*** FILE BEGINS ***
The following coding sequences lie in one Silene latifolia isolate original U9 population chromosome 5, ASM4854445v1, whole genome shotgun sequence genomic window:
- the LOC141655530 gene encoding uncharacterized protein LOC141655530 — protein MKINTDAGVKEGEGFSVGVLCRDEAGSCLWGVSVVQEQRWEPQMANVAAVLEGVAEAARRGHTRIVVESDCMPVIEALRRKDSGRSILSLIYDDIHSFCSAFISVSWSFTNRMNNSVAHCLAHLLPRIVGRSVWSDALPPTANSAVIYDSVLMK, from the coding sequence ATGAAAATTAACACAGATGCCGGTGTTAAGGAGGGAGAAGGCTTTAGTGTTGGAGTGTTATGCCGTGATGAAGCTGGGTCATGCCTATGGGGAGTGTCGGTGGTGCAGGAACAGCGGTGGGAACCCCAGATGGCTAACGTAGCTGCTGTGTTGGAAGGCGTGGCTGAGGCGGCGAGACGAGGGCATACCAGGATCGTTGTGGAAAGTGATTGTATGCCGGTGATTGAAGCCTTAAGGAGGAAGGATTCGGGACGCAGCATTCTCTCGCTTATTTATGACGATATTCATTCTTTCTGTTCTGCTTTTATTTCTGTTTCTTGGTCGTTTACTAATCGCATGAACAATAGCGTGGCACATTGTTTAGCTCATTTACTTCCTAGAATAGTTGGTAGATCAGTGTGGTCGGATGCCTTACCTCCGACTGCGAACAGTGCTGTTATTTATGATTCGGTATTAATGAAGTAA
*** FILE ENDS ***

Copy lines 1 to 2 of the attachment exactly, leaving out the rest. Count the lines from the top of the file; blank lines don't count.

The following coding sequences lie in one Silene latifolia isolate original U9 population chromosome 5, ASM4854445v1, whole genome shotgun sequence genomic window:
- the LOC141655530 gene encoding uncharacterized protein LOC141655530 — protein MKINTDAGVKEGEGFSVGVLCRDEAGSCLWGVSVVQEQRWEPQMANVAAVLEGVAEAARRGHTRIVVESDCMPVIEALRRKDSGRSILSLIYDDIHSFCSAFISVSWSFTNRMNNSVAHCLAHLLPRIVGRSVWSDALPPTANSAVIYDSVLMK, from the coding sequence ATGAAAATTAACACAGATGCCGGTGTTAAGGAGGGAGAAGGCTTTAGTGTTGGAGTGTTATGCCGTGATGAAGCTGGGTCATGCCTATGGGGAGTGTCGGTGGTGCAGGAACAGCGGTGGGAACCCCAGATGGCTAACGTAGCTGCTGTGTTGGAAGGCGTGGCTGAGGCGGCGAGACGAGGGCATACCAGGATCGTTGTGGAAAGTGATTGTATGCCGGTGATTGAAGCCTTAAGGAGGAAGGATTCGGGACGCAGCATTCTCTCGCTTATTTATGACGATATTCATTCTTTCTGTTCTGCTTTTATTTCTGTTTCTTGGTCGTTTACTAATCGCATGAACAATAGCGTGGCACATTGTTTAGCTCATTTACTTCCTAGAATAGTTGGTAGATCAGTGTGGTCGGATGCCTTACCTCCGACTGCGAACAGTGCTGTTATTTATGATTCGGTATTAATGAAGTAA